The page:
I sent out birthday wishes, and got ready for work.

 

Just as I was finishing scraping the ice from my car one of the normal people came past walking his dog. I was rather impressed - I couldn't see my wolf-pack getting their arses out of bed quite so early in the morning. I said "Hello Pup" to the dog (as I do to most dogs), and that clearly put the wind up the normal person. He sort-of squirmed, and with a very sickly smile muttered "good morning sir" and hurried off as quickly as he could.

 

I drove half a mile out of my way to Hawks Way where there was a geocache I'd not found before. Bearing in mind there is usually an e-souvenir to be had for logging a find on New Year's Eve I thought a quick find wouldn't hurt.

I found the cache - I didn't get an e-souvenir. After a little farting about I found out that this year the e-souvenir wasn't just for New Year's Eve - it was for any time in the last week of the year and I'd actually received it on Monday afternoon whilst rummaging in a hedgerow five miles from my mother's house.

I've rather got out of geocaching recently. Since all the lock-downs and tiers we've not been able to meet up, and the on-line geo-places have been invaded by the keyboard warriors.  So many hobbies are spoiled by those who don't actually do the hobby but stir up arguments about it instead. When lock-downs lift things will improve as there is no way any of the rather nasty people seemingly infesting cyberspace would ever want to meet anyone in person, but for now hunting Tupperware has become something of a lonely pursuit.

 

As I drove up the motorway the Education Minister was being interviewed on the radio... I say "being interviewed"; "being harangued" might have been a more accurate description of what was going on. For all that he is a bit of a tit, he did sum up the frustration I was feeling when he (rather tersely) snapped at his inquisitor "... if I could be allowed to finish a single sentence". However at that point the interviewer actually closed her mouth and let him speak more than a few words, thereby allowing him to prove what a twit he was. Not only did he claim that black was white and shit was sugar,  he said that schools both would and would not re-open in January. He claimed that all the problems of the schools would be solved by the troops that were being deployed to assist, even though there would only be one thousand five hundred troops spread out over the nation's three thousand four hundred (and something) secondary schools. Having a degree in mathematics, I've worked that out to be one soldier for every two (and a bit) schools. And the minister was rather vague about exactly what these soldiers would be doing in the schools anyway.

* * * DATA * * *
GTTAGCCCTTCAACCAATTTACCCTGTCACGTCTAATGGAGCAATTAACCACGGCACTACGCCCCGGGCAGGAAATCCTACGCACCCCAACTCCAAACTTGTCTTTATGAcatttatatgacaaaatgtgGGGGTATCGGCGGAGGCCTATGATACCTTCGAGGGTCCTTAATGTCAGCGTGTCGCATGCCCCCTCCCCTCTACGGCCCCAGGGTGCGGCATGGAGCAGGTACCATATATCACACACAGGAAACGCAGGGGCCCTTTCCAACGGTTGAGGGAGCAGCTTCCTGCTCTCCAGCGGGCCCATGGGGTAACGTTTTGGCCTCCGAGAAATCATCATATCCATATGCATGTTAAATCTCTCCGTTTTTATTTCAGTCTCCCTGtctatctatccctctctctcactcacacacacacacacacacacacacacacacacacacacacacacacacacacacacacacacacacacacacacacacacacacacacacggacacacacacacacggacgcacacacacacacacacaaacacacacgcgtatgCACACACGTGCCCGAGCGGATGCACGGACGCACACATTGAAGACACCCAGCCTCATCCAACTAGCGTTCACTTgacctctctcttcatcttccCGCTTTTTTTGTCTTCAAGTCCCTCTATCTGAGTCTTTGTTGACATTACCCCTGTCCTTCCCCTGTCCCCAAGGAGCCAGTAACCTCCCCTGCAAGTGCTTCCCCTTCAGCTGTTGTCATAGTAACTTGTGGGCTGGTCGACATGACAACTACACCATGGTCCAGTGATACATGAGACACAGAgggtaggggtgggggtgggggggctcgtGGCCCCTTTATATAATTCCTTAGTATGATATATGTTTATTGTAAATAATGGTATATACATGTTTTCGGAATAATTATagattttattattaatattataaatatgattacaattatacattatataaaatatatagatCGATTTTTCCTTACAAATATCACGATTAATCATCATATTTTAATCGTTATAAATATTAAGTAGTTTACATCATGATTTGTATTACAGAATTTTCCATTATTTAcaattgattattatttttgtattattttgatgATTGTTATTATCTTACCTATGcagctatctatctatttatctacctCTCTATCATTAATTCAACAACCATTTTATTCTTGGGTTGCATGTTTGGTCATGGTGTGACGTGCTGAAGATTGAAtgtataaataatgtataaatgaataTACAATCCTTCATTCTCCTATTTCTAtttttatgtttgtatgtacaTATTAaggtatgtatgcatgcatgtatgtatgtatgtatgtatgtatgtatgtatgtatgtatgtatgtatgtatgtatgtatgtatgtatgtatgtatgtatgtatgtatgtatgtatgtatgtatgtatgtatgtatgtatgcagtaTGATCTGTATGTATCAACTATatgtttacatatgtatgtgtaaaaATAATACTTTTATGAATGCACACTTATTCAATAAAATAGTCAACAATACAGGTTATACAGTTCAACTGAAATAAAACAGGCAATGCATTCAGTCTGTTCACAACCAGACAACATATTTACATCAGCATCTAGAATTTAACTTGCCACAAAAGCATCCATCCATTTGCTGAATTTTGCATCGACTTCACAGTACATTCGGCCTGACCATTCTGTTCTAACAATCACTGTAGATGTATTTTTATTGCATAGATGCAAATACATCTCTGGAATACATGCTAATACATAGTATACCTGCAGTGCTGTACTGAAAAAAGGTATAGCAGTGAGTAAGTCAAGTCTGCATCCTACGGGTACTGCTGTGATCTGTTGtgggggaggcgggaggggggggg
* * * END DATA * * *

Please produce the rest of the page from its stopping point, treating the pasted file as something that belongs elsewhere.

But, as I've said before, it is easy to knock the government. How many of us have ever stood up for public office? Personally I wouldn't touch it with a barge pole. Throwing rocks from the sidelines is so much easier.

 

I got to work rather later than usual and (as ever) did my bit. Today I had something of a "platelet clumps" day and may well wax loquacious about the things elsewhere on the Internet over the next few days.

 

I came home to a very clingy dog. Fudge was very quiet and subdued and wouldn’t leave my side. I think he’s sickening for something.

"er indoors TM" boiled up a very good bit of dinner which we washed down with probably far too much giggle juice. Usually New Year’s Eve is a gathering of the clans in Folkestone for Spanish New Year, but COVID-19 had put paid to that for this year. The plan is a Zoom cyber-meet-up for midnight… if we are still awake.

 

And that’s it for another year… At the beginning of the year I wrote “Here’s hoping for the future…

This last year has been an odd one.

It started very well with a bracing walk on New Year’s Day. I ran what I thought was a very good geo-meet in February. We had a particularly good few days away in Cambridgeshire over my birthday. We had a very good week away in Wiltshire over the summer. Interspersed with this were quite a few weekend walks.

I could have done so much more if not for that global pandemic which rather pissed on everyone’s chips… Realistically it will pogger up 2021 probably just as much as it did 2020. I have a naïve optimism about life. I try to hope for the best whilst expecting the worst. It is a philosophy which seems to work… and I think that it will be rather applicable for the next few months…